C. J. Sage is the editor of The National Poetry Review and the editor of the poetry anthology And We The Creatures (Dream Horse Press, 2003). Her poems have appeared in numerous publications, including Verse Daily, The Threepenny Review, and Smartish Pace. See more work by C. J. Sage at: http://www.angelfire.com/in/birdsong or http://www.nationalpoetryreview.com.
I want to say before I die: my heart is clear; my hands, reborn.
To feel, before sleep, the drums of hooves against the night;
the wild horse and its gallop, the perfection of its untouched neck,
the rise of dust clouds, the bristling of bones, the flight reborn.
There is a hole in the world through which things come and go,
come and go; there is this hole through which things pass.
Last night I saw a whippoorwill soar in through it, screaming,
and this morning drift back out again like romance, not reborn.
A red-winged blackbird has fallen from the sky with the rain.
A red-winged blackbird has floated in the rain and has lived.
As I am I am nothing and everything I was, erased.
A woman who died of disaffection flew away, and was reborn.
I was once a wall of flowers tumbling down, a room of red, red poppies;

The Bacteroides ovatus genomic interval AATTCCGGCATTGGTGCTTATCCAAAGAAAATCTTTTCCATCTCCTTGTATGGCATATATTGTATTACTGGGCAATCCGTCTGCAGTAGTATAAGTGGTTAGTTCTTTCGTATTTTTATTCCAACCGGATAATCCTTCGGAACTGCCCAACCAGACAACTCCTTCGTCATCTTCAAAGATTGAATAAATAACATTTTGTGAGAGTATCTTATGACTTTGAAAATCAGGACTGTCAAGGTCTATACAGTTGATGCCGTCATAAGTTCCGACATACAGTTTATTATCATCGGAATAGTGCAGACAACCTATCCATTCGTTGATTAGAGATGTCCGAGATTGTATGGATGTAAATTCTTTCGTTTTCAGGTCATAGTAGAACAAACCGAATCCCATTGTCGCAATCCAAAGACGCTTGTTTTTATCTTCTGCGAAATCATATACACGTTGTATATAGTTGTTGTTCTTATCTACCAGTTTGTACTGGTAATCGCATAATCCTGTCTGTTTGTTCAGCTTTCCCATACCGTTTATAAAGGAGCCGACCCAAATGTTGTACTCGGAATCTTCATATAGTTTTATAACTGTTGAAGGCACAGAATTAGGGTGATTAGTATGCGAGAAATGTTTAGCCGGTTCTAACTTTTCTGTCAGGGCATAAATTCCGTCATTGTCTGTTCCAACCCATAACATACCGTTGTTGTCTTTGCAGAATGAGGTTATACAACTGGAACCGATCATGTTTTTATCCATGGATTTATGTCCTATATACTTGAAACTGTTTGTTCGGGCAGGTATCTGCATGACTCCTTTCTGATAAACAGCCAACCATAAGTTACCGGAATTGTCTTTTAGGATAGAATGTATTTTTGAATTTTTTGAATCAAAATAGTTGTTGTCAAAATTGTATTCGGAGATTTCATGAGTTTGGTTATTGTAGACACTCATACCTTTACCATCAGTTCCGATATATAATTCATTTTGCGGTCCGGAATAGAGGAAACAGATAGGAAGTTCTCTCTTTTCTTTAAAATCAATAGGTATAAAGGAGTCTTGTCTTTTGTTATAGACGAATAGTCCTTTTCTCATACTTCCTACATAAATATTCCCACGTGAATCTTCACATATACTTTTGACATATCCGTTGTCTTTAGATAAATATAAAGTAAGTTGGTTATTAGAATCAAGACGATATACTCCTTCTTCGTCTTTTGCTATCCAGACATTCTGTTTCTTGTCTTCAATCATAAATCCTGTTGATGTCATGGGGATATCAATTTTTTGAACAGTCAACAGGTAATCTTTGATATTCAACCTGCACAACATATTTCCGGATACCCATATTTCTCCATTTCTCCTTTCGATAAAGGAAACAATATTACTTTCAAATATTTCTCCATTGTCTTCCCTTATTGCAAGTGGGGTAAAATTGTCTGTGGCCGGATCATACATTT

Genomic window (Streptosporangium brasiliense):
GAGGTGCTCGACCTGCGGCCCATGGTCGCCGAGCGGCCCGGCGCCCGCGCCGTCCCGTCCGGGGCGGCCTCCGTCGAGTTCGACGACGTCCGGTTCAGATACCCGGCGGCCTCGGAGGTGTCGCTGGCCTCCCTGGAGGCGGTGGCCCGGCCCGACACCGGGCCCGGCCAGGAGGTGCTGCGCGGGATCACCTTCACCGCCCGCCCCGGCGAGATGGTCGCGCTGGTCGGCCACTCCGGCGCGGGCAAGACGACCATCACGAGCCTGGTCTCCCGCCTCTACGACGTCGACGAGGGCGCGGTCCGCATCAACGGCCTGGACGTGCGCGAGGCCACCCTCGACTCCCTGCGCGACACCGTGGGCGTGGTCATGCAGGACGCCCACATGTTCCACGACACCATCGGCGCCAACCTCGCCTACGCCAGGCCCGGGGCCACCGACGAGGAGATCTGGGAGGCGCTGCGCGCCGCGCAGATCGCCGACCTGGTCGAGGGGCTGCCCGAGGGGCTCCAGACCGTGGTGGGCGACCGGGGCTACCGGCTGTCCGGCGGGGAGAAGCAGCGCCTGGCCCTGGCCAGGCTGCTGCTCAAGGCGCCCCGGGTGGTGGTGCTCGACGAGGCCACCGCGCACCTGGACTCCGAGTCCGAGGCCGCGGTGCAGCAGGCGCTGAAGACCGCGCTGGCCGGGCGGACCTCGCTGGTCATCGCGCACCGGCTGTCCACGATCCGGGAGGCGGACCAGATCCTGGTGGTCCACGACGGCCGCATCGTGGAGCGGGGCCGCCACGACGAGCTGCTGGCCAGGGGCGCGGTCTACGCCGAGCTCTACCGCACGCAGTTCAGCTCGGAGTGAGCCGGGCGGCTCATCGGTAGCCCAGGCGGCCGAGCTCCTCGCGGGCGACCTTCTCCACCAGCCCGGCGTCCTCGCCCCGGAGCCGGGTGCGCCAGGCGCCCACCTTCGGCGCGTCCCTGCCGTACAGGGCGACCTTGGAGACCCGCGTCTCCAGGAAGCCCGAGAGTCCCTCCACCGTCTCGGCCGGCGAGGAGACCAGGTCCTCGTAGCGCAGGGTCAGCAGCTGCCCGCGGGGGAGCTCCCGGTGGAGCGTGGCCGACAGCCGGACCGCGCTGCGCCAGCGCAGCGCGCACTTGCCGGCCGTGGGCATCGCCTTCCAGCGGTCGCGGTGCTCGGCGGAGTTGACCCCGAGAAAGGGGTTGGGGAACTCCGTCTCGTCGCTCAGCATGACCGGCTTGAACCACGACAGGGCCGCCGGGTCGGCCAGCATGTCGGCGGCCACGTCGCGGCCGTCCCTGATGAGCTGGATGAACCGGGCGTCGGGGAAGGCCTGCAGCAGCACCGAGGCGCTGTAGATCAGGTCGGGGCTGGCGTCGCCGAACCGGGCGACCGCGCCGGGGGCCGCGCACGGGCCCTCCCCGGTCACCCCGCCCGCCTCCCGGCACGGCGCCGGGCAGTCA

people spoke to me in breaking blossom talk, in stems and petals.
Now, Here is a cave of oyster shells, someone says, There is a field of deer.
Tell me, Sage, this someone says, into which will you be reborn?
The fundamental condition of our existence is to revolve.
Oh yes the blooms, we are the blooms;
we curl with night and stretch toward day,
too small to challenge sleep, too tall
to leave for long the gold-robed songs of reeds.
The dance, the drunken spinning dance,
never stops. Always it turns us round
as to remind us what is here, what is here,
what is here. Always it does not lie, it is true;
until we rive we are the blossoms, this is true,
until we fail against the wind we are the blooms.